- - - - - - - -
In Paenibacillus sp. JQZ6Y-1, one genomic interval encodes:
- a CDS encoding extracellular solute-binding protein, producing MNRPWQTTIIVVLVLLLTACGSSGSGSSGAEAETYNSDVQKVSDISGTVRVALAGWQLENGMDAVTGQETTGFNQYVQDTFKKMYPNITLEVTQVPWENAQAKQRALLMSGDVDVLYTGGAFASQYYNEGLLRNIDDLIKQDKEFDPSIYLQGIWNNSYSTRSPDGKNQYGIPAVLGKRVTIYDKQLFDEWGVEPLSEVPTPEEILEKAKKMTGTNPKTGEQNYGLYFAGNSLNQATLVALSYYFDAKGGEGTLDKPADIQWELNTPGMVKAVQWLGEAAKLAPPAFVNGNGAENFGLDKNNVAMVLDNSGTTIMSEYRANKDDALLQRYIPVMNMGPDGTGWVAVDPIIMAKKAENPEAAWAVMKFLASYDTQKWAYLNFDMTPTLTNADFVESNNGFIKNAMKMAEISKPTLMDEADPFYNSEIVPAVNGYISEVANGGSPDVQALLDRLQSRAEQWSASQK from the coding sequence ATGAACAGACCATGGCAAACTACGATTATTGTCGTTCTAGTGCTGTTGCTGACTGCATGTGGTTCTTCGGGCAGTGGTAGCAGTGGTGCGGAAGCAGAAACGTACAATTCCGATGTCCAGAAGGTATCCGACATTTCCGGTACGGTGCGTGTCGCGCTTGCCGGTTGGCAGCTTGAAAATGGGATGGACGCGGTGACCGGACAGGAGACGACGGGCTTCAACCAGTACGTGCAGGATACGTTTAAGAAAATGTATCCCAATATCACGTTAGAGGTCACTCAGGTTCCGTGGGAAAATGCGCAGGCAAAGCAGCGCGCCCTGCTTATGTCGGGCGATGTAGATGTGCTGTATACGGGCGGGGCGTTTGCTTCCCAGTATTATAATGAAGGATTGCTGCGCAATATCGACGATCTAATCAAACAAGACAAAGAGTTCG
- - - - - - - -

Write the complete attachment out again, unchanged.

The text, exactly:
In Paenibacillus sp. JQZ6Y-1, one genomic interval encodes:
- a CDS encoding extracellular solute-binding protein, producing MNRPWQTTIIVVLVLLLTACGSSGSGSSGAEAETYNSDVQKVSDISGTVRVALAGWQLENGMDAVTGQETTGFNQYVQDTFKKMYPNITLEVTQVPWENAQAKQRALLMSGDVDVLYTGGAFASQYYNEGLLRNIDDLIKQDKEFDPSIYLQGIWNNSYSTRSPDGKNQYGIPAVLGKRVTIYDKQLFDEWGVEPLSEVPTPEEILEKAKKMTGTNPKTGEQNYGLYFAGNSLNQATLVALSYYFDAKGGEGTLDKPADIQWELNTPGMVKAVQWLGEAAKLAPPAFVNGNGAENFGLDKNNVAMVLDNSGTTIMSEYRANKDDALLQRYIPVMNMGPDGTGWVAVDPIIMAKKAENPEAAWAVMKFLASYDTQKWAYLNFDMTPTLTNADFVESNNGFIKNAMKMAEISKPTLMDEADPFYNSEIVPAVNGYISEVANGGSPDVQALLDRLQSRAEQWSASQK from the coding sequence ATGAACAGACCATGGCAAACTACGATTATTGTCGTTCTAGTGCTGTTGCTGACTGCATGTGGTTCTTCGGGCAGTGGTAGCAGTGGTGCGGAAGCAGAAACGTACAATTCCGATGTCCAGAAGGTATCCGACATTTCCGGTACGGTGCGTGTCGCGCTTGCCGGTTGGCAGCTTGAAAATGGGATGGACGCGGTGACCGGACAGGAGACGACGGGCTTCAACCAGTACGTGCAGGATACGTTTAAGAAAATGTATCCCAATATCACGTTAGAGGTCACTCAGGTTCCGTGGGAAAATGCGCAGGCAAAGCAGCGCGCCCTGCTTATGTCGGGCGATGTAGATGTGCTGTATACGGGCGGGGCGTTTGCTTCCCAGTATTATAATGAAGGATTGCTGCGCAATATCGACGATCTAATCAAACAAGACAAAGAGTTCG